I’m reading about the C++ Boost library, and the following sentence from Boost.ORG drew my attention:

Once the two steps have been successfully completed, the process can start writing to and reading from the address space to send to and receive data from other processes. Now, let’s see how can we do this using Boost.Interprocess.

I assume the sentence in bold should be written as let's see how we can do this.

Has the original sentence been mistakenly written by somehow (like perhaps by a non-native speaker, for example), or was this reversed order intended to emphasize something?

  • I would guess this was the intent, then the writer changed their mind midway through the sentence (I do it way too often..): Now let's see, how can we do this using Boost.Interprocess?
    – Izkata
    Commented Nov 29, 2011 at 21:37
  • Related.
    – tchrist
    Commented Jun 9, 2023 at 0:35
  • Why do the "How can we" and "How we can" in your title have odd fonts? Commented Oct 18, 2023 at 21:19

5 Answers 5


You are right. The correct sentence would be

Now let's see how we can do this.

The incorrect form you've read demonstrates a fairly common English mistake among non-native speakers, especially those whose native language allows for omission of the subject pronoun (such as the Romance languages).

The confusion arises from three points:

  • In a question, the word order would be "can we", whereas in a sentence or noun phrase, the order would be "we can", so the speaker/writer must remember which order to use in which case. It is an easy mistake to make as a non-native speaker.
  • This noun phrase (the object of the verb "see"), includes the word "how", which is a question word. This can cause some confusion unless the speaker/writer takes a moment to consider that this is, in fact, not a question.
  • In some languages, the subject pronoun "we" would not be used explicitly in either the question or statement form. Example (Spanish, no special characters):

    ..donde podemos encontrar el perro... ("where we can find the dog")
    ¿Donde podemos encontrar el perro? ("Where can we find the dog?")

    where the only difference is that one is written as a question.

  • Actually, Spanish would use inversion in the indicative for such clauses. For example, No sé dónde está el límite pero sí sé dónde no está.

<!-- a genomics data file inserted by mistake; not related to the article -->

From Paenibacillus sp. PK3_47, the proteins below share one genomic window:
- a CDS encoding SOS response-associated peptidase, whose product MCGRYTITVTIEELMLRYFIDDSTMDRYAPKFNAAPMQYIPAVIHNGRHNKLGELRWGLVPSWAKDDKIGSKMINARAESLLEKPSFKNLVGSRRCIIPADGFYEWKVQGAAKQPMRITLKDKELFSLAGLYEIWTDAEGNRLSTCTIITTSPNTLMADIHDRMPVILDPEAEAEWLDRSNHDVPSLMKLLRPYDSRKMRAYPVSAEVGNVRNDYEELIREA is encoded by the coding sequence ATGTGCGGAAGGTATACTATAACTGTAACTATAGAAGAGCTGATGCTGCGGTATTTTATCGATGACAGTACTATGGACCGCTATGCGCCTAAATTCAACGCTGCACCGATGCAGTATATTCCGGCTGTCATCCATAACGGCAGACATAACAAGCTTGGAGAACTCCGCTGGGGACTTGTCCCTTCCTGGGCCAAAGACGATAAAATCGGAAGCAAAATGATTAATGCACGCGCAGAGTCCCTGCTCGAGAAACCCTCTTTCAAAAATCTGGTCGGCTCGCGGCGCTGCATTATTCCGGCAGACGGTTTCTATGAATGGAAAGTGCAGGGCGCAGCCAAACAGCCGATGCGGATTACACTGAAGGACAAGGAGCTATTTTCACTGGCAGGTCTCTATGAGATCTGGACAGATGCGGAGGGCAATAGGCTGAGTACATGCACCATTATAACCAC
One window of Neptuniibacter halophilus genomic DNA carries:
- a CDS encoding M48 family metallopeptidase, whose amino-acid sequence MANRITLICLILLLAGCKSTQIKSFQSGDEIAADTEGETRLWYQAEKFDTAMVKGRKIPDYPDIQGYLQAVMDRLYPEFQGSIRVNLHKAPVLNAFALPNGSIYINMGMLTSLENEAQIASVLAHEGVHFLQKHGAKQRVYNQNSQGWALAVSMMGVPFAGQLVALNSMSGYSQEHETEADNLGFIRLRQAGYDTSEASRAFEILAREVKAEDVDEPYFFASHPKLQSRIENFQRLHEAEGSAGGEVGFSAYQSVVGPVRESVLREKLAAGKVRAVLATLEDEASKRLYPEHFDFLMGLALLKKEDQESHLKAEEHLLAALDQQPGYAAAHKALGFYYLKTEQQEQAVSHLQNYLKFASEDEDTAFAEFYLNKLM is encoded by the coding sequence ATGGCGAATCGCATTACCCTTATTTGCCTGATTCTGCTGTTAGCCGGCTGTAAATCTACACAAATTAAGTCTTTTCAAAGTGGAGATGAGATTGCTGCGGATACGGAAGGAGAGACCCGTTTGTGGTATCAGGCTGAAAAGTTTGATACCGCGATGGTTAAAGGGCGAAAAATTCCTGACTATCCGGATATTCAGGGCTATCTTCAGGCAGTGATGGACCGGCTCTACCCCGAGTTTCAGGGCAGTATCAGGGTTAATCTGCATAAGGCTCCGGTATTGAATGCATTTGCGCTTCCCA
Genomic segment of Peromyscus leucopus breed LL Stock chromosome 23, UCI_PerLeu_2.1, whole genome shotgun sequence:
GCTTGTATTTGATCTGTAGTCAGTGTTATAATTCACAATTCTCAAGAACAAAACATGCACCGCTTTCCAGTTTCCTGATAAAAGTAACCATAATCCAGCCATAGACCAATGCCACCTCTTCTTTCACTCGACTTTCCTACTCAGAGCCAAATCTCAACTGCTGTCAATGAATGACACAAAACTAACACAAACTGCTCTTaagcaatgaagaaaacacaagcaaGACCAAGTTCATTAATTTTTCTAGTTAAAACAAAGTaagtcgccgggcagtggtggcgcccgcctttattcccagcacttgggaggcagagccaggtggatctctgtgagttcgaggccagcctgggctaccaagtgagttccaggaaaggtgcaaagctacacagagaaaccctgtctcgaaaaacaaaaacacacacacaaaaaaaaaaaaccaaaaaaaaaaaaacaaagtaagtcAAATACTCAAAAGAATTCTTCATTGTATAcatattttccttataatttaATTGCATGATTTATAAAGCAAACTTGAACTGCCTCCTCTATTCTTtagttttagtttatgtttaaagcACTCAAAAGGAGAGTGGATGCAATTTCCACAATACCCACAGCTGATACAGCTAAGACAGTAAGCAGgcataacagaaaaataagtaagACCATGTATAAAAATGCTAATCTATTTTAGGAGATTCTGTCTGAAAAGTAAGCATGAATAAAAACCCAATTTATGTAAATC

– tchrist
    Commented Mar 6, 2013 at 16:35
  • 1
    @tchrist Have I contradicted that? Do I need to correct something in my answer?
    – yoozer8
    Commented Mar 6, 2013 at 17:13
  • Yes. It's not just romance languages, Indians also tend to use it very often
    – user405714
    Commented Jan 26, 2021 at 15:58

Embedded questions normally don't allow Subject-Auxiliary inversion, though it's required for normal questions:

  • How can we do this? (Aux can and Su we are inverted)
  • *How we can do this? (No inversion; ungrammatical)

However, in spoken English (which is similar to the chatty, informal style used in many computer books), an embedded question complement can optionally invert the subject and the first auxiliary verb, like a regular question does.

  • I wonder how we can do this. (No inversion; normal for embedded Q)
  • I wonder how can we do this? (Su-Aux inverted; marked pragmatically)

There's a pragmatic distinction between the two forms, with and without the inversion. The presenting construction -- the one that resembles a real question -- is in fact intended to operate like a real question, and thus invite an answer from the addressee, rather than being intended to be interpreted as a simple rhetorical question.

For that reason, it's often encountered punctuated like a question; and sometimes a comma intonation -- or even a semicolon -- dashes in to separate the clauses.

  • I wonder, how can we do this?
  • I wonder -- how can we do this?

Now, this particular instance is in a piece of writing, where any question the author asks has to be rhetorical, after all, so this usage in this context probably is meant simply to increase the chumminess of the Boost.Interprocess salesman's pitch. If you're interested, there's an extensive literature on such syntactic marking in Pragmatics; the key term is "indirect question".